I'm no AWS expert, but I think that's the whole point of endpoints, as per the course.
This is a great question. Chris, your answer is a bit off so let me explain.
When you have a VPC you have "isolated resources". This means, if there is no route out of the internal VPC then it cannot communicate with anything that does not belong to a VPC. For example, s3 buckets do not belong to a vpc, only compute resources do. So for your ec2 instance to communicate with an s3 bucket, it would need to have a NAT gateway or public IP address on a subnet that has an internet gateway attached to it. This creates a few issues, #1 managing of those resources and #2 the traffic will route over the internet and public routers which is going to obviously be slower than internal routing.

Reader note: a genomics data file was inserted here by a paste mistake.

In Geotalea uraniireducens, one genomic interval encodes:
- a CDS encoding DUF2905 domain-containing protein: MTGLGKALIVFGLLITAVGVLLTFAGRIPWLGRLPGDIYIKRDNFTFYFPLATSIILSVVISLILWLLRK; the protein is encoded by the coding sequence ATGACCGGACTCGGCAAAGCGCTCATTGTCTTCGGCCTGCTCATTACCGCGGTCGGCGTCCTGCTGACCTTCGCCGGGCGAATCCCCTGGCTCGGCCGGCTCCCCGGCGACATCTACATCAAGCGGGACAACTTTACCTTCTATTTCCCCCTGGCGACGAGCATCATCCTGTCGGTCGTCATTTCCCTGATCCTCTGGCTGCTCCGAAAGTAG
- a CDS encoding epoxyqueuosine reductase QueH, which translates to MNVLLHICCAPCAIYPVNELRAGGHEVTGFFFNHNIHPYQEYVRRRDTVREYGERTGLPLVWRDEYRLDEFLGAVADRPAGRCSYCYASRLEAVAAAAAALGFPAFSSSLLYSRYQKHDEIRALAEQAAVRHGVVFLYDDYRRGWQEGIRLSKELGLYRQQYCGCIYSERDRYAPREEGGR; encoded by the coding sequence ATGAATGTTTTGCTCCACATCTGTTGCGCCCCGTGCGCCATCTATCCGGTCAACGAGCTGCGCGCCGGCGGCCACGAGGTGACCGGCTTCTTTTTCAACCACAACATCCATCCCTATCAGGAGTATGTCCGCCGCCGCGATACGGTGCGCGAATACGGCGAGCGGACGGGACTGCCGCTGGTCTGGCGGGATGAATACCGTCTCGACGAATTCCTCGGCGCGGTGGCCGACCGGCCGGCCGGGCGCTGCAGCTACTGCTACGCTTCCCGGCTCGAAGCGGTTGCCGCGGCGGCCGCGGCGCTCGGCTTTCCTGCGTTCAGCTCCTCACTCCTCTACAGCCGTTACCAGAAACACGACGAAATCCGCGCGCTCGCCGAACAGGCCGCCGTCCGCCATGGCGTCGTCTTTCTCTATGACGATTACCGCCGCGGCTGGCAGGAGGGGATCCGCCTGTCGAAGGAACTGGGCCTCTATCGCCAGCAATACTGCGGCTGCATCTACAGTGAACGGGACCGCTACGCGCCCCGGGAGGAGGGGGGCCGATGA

So if you have EC2 instances and you want it to communicate directly with an s3 bucket without managing those resources or going over the open internet, then you would use an S3 endpoint for the VPC which creates a private LINK to S3 and your VPC.